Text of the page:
talking slow

Discussion in 'General Parenting' started by Ktllc, Sep 19, 2011.

  1. Ktllc

    Ktllc New Member

    I have noticed that talking real slow and explaining the obvious works really good on V.
    I feel bad to say that, but it's like I talk to a dummy (and I know he is no dummy!) and have to explain the simplest things. The kind of things "normal" people just get.
    It is actually harder than it sounds: explaining that the 2 toy airplanes are identical, maybe one is blue and the other yellow but it does not affect their function. One can play the same way with one or the other.
    Explaining that sometime people need their personal space and just need to be left alone a little. A little has to be explained than: maybe 10 minutes? Then of course V does not get what "10 minutes" is. So then I have to show him on the clock. Once it is explained, he actually complies.
    It annoys me, but husband is taking it real hard. He asks me why V cannot just snap out of it... I don't know what to say besides taking the time and hoping one day V will just "get it". It is time consuming to always have to pause for V, but honestly it is better than a never ending tantrum.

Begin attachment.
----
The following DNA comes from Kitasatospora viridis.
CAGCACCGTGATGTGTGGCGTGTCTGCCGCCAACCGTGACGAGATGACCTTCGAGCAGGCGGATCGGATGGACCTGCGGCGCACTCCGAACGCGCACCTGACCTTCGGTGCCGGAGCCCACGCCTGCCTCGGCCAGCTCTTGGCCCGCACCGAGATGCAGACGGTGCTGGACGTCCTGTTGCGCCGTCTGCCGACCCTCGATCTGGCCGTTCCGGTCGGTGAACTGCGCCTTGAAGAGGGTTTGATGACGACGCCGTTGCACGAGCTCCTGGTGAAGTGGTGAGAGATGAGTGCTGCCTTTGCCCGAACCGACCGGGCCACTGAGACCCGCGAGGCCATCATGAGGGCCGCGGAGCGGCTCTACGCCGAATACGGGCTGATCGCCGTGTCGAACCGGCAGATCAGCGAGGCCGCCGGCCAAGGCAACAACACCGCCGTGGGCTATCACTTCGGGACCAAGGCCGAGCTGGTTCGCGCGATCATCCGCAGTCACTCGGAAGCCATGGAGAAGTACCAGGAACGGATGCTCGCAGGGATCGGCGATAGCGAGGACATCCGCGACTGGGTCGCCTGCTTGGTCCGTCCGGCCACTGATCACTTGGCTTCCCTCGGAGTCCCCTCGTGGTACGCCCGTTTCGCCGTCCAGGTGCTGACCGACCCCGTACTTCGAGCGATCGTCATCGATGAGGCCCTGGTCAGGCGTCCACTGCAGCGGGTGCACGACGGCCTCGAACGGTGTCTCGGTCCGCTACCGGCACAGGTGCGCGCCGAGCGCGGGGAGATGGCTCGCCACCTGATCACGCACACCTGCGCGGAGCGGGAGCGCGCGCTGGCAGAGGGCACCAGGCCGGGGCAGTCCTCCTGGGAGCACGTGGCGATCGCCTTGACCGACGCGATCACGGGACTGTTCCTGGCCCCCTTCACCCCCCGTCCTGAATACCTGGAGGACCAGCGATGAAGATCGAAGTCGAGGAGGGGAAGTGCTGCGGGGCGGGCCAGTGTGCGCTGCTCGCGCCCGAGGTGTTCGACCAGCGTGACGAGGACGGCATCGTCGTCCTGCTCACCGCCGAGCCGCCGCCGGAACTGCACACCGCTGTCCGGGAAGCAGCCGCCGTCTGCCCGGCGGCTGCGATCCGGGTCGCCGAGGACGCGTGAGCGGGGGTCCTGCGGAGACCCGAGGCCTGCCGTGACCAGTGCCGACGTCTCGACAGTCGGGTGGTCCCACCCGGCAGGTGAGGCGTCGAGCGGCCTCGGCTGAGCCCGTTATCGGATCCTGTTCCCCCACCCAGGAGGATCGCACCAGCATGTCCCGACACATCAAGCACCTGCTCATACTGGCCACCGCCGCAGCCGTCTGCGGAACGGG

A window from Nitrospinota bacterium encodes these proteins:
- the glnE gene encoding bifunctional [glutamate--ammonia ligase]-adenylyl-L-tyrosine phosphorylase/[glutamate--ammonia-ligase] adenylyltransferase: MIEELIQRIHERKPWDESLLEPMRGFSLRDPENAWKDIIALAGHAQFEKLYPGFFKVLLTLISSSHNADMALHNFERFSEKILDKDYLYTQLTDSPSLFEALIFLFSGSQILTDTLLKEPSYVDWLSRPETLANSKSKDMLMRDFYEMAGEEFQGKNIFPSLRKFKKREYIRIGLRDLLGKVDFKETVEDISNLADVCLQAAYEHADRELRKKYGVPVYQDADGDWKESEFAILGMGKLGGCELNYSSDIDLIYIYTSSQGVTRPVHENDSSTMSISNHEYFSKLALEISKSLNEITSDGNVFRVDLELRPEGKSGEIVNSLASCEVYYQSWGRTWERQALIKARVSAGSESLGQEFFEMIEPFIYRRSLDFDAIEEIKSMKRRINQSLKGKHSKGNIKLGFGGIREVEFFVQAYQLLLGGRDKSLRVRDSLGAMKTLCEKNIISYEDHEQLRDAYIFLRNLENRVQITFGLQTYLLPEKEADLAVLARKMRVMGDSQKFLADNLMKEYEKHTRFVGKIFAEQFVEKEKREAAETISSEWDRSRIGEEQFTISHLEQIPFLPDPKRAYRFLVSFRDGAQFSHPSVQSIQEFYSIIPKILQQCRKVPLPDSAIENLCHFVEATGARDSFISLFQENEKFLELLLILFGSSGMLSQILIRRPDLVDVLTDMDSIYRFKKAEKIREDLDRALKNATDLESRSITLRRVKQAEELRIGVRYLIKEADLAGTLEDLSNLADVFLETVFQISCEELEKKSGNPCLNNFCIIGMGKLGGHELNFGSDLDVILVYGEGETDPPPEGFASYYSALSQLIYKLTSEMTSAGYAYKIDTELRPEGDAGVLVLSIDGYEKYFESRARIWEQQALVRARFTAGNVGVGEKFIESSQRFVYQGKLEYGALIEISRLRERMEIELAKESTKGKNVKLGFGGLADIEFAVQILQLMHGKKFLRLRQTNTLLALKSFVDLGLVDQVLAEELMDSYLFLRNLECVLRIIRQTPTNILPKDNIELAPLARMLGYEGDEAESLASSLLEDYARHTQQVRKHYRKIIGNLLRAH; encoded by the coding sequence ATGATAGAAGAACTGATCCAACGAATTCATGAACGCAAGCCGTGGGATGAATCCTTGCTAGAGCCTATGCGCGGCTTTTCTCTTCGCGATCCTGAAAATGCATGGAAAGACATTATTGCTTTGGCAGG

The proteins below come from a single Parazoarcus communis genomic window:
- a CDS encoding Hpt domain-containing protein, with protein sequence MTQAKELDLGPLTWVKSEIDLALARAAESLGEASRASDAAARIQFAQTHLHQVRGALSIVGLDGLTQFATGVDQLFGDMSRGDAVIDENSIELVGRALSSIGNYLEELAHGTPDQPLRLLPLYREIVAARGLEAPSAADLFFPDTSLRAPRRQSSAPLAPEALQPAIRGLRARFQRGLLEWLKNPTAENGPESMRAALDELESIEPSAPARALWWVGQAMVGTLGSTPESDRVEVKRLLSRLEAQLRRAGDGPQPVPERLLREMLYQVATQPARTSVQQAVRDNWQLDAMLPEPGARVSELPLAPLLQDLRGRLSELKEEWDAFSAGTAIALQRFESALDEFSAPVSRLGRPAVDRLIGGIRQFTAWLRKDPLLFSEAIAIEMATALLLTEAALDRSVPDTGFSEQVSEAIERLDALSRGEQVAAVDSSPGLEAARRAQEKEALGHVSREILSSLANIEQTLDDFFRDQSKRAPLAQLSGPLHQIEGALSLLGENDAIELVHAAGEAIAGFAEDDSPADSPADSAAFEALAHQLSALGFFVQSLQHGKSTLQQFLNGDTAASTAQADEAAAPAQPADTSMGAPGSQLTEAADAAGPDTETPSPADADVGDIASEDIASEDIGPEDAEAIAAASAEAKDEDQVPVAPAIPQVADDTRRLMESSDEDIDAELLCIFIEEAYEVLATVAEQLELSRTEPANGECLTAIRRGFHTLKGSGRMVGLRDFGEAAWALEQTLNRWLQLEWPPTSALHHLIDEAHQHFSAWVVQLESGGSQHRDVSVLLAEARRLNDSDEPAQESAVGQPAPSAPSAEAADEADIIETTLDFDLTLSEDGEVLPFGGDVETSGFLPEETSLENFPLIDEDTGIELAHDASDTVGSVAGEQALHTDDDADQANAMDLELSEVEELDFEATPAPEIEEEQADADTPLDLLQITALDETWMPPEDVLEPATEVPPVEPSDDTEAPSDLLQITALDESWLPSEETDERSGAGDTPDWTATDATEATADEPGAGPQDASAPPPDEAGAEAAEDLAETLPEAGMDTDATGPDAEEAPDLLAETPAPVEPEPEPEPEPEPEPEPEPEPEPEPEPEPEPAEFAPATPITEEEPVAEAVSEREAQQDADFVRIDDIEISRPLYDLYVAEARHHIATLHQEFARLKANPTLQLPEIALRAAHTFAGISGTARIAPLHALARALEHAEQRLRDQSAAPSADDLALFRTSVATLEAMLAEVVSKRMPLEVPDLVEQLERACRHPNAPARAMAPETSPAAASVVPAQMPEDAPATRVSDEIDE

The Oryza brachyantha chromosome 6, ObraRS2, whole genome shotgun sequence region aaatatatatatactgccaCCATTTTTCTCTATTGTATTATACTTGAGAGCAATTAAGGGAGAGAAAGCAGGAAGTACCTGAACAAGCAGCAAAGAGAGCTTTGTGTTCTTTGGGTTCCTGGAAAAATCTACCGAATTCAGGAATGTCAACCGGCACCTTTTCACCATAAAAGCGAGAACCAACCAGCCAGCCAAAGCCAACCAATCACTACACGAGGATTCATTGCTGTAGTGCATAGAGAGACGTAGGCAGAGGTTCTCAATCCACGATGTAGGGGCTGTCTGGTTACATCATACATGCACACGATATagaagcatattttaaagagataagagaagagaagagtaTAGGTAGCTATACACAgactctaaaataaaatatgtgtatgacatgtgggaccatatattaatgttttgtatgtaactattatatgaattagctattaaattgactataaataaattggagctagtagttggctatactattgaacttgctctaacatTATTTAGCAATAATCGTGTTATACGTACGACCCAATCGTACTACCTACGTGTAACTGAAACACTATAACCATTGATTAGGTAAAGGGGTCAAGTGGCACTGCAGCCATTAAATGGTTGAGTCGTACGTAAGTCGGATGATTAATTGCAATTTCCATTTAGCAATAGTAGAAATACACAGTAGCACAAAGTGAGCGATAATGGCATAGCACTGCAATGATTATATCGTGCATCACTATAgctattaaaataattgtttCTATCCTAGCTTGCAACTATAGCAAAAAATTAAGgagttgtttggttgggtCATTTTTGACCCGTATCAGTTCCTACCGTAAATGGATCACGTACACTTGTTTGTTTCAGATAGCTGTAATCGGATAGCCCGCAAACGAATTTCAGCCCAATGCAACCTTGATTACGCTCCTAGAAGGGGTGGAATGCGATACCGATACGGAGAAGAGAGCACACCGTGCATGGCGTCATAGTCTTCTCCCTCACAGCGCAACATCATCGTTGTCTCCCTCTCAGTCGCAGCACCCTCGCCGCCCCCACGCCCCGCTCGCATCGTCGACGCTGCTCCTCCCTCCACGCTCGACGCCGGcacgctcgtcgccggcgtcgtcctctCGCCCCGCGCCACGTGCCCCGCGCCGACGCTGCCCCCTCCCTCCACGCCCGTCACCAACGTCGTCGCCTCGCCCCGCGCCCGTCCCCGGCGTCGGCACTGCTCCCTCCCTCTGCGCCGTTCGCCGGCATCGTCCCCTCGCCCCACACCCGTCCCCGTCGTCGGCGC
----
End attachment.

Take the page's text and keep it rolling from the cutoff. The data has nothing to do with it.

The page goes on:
Sometimes, I let V have a tantrum just so husband get a chance to handle it or learn how to handle. Than I get agravated when husband does not pause. And of course husband gets upset when I tell him what to do (ie: mute the TV, ask him how he feels, use simple words, show him his emotion cards, etc...). husband usually end up doing it with V, but by then we are all kind of upset.
    And then, the million dollar question: how do you explain the need to talk slow to the school when V looks perfectly smart?? That when V smiles looking down it actually means he does not understand what's going on? That he does not answer the question not because he does not want to, but because he can't?
    Talking slow works, but it is hard to put in practice!
  2. DDD

    DDD Well-Known Member